Instead of using markers, the rectangular survey employed scientific instruments to delineate, invisibly on the land, east-west baselines and north-south meridians. From this, square townships of six miles along each border were laid out. These townships were divided into sections of one mile along each border. And then these sections were subdivided into 40-acre lots (the origin, by the way, of “40 acres and a mule”), and then, in cities, further subdivided into 10-, 5- or, more commonly, 2.5-acre lots.
On the face of the earth
The rectangles and squares that resulted made it easy to know exactly where a parcel was on the face of the earth and understand its dimensions. This helped people who were not at the location — whether speculators or potential homesteaders — buy land from a distance.
Jefferson had seen a rectangular survey as a means of promoting democracy, and it’s certainly true that the uniformity of lot size meant that many people in a city owned equal-size parcels.
Even more, because the system was clearer and easier to use, more people were able to buy land. In fact, in her 1837 book “Society in America,” Harriet Martineau, a British visitor, wrote:
The possession of land is the aim of all action, generally speaking and the cure for all social evils among men in the United States. If a man is disappointed in politics or love, he goes and buys land. If he disgraces himself, he betakes himself to a lot in the west. If the demand for any article of manufacture slackens, the operatives drop into the unsettled lands. If a citizen’s neighbors rise above him in the towns, he betakes himself where he can be monarch of all he surveys.
Another British visitor, Fanny Trollope, wrote in her 1832 book “Domestic Manners of the Americans” that widespread property ownership made life in the U.S. much different from the class-stratified society of England, a development she saw as a mixed blessing:
Any man’s son may become the equal of any other man’s son, and the consciousness of this is certainly a spur to exertion; on the other hand, it is also a spur to that coarse familiarity, untempered by any shadow of respect, which is assumed by the grossest and lowest in their intercourse with the highest and most refined.
A commodity and the American psyche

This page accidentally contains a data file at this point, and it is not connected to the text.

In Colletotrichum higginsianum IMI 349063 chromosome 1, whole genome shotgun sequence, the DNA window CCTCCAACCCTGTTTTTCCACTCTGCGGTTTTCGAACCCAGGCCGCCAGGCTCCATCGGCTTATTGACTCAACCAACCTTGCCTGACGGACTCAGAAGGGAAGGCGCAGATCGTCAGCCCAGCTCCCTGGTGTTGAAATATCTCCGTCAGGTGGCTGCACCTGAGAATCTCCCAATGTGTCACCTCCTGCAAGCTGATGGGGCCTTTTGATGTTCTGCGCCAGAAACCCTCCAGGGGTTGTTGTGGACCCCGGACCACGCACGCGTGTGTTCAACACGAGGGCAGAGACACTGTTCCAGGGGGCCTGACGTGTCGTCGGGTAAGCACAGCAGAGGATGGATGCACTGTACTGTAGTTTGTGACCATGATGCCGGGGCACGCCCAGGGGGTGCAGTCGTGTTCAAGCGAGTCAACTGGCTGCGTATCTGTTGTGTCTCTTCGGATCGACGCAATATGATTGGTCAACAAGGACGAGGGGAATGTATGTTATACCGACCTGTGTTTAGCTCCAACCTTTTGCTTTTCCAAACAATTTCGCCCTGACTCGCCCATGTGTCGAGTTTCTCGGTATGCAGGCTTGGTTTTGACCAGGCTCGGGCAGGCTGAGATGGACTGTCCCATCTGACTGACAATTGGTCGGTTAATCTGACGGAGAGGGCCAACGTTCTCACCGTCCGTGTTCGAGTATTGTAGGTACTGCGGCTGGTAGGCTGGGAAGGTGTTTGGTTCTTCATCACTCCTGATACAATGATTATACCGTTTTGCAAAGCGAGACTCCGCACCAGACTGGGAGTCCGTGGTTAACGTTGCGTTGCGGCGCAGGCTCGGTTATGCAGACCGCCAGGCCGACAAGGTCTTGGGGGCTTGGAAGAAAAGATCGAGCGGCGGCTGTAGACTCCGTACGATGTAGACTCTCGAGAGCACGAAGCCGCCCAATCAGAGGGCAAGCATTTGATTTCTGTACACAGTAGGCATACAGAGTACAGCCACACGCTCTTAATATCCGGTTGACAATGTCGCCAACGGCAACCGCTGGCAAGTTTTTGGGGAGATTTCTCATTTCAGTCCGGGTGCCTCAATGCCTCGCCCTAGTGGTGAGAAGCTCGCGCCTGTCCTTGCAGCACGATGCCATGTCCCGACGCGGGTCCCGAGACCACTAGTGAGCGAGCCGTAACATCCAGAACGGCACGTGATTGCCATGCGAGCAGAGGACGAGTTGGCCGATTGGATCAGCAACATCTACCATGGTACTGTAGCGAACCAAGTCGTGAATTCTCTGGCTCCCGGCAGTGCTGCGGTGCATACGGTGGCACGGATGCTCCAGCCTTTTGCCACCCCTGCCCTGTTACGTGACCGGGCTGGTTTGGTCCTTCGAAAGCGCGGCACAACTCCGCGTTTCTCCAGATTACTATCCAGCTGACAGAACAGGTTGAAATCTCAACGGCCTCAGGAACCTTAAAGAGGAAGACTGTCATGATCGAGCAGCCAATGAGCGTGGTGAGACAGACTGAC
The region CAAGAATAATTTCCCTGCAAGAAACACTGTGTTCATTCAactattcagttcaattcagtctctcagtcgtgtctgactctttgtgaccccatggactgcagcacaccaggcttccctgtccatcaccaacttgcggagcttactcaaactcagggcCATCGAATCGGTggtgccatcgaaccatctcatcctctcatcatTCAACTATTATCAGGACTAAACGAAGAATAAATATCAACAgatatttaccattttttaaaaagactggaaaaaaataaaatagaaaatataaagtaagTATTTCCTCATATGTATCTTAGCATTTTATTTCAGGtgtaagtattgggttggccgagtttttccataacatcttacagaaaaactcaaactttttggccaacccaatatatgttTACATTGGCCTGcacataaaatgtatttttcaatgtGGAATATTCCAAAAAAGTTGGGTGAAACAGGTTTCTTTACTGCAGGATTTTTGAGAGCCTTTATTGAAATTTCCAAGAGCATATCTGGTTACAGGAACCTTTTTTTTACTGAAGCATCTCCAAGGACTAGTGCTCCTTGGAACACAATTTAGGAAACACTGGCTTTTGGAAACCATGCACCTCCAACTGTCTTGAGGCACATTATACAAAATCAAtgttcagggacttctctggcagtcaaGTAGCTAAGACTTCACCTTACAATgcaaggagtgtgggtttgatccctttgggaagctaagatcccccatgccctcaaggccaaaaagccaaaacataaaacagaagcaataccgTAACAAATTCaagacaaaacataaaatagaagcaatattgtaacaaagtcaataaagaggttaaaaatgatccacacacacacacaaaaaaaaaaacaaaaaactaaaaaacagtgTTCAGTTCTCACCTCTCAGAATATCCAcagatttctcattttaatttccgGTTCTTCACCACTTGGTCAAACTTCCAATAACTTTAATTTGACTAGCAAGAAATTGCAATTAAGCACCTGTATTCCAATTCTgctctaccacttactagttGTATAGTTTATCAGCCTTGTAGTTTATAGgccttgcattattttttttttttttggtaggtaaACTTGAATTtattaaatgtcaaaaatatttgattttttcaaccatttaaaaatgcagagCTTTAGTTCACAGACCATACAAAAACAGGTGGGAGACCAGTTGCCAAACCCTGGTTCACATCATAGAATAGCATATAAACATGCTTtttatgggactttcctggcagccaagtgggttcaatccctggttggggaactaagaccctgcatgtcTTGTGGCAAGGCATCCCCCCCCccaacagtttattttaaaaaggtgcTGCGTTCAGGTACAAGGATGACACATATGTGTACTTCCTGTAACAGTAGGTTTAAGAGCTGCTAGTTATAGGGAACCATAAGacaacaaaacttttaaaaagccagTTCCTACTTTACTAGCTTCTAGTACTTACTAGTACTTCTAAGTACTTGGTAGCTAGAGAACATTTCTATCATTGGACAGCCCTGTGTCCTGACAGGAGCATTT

The rectangular survey and the rectangular parcels that were its result also served as the final and most complete step in the transformation of land — once held in common or not held at all — into a commodity. Into a product.
Noting that during its first century, the survey converted a quarter billion acres into real estate, Linklater says:
The grid, designed by Thomas Jefferson to create republican farmers, also turned out to be ideal for buying, trading, and speculating. The consequence was what D. W. Meinig, doyen of American geographers, termed “the most basic feature of the settlement process. That it tended to be suffused in speculation.”
The paradox was that most of the speculators were not big-time financiers — though there were plenty of them — but small-time republican farmers. Speculation or, as the nineteenth century called it, capitalism, and democracy went together….
The fact that the grid could fractally subdivide a continent into minute, graph-paper squares might appear to be simply a triumph of the mathematician’s art, but the ease with which it made land available to anyone who went west in search of it had an almost incalculable influence on the development of the American psyche and the American economy.
A book going in two directions
I find the story of the rectangular survey fascinating, but I have to say that “Measuring America,” published in 2002, was a frustrating read for me.
The survey is an example of a subject that might have been contained in a long magazine article or a relatively short, direct book. But a short book might appear insubstantial,
So Linklater and/or his publisher decided to graft onto the account of the rectangular survey another, somewhat related subject, the creation and development of the metric system. Hence the title “Measuring America.”
What’s frustrating is that, although a version of metrics was considered for the survey, it wasn’t used. And the main battles and victories for the metric system were fought in Europe and had little to do with the U.S.
The result is a 263-page book that’s going in two directions. I’m glad for Linklater’s understanding of and insights into the survey. I wish he’d left all the stuff about metrics out.
Patrick T. Reardon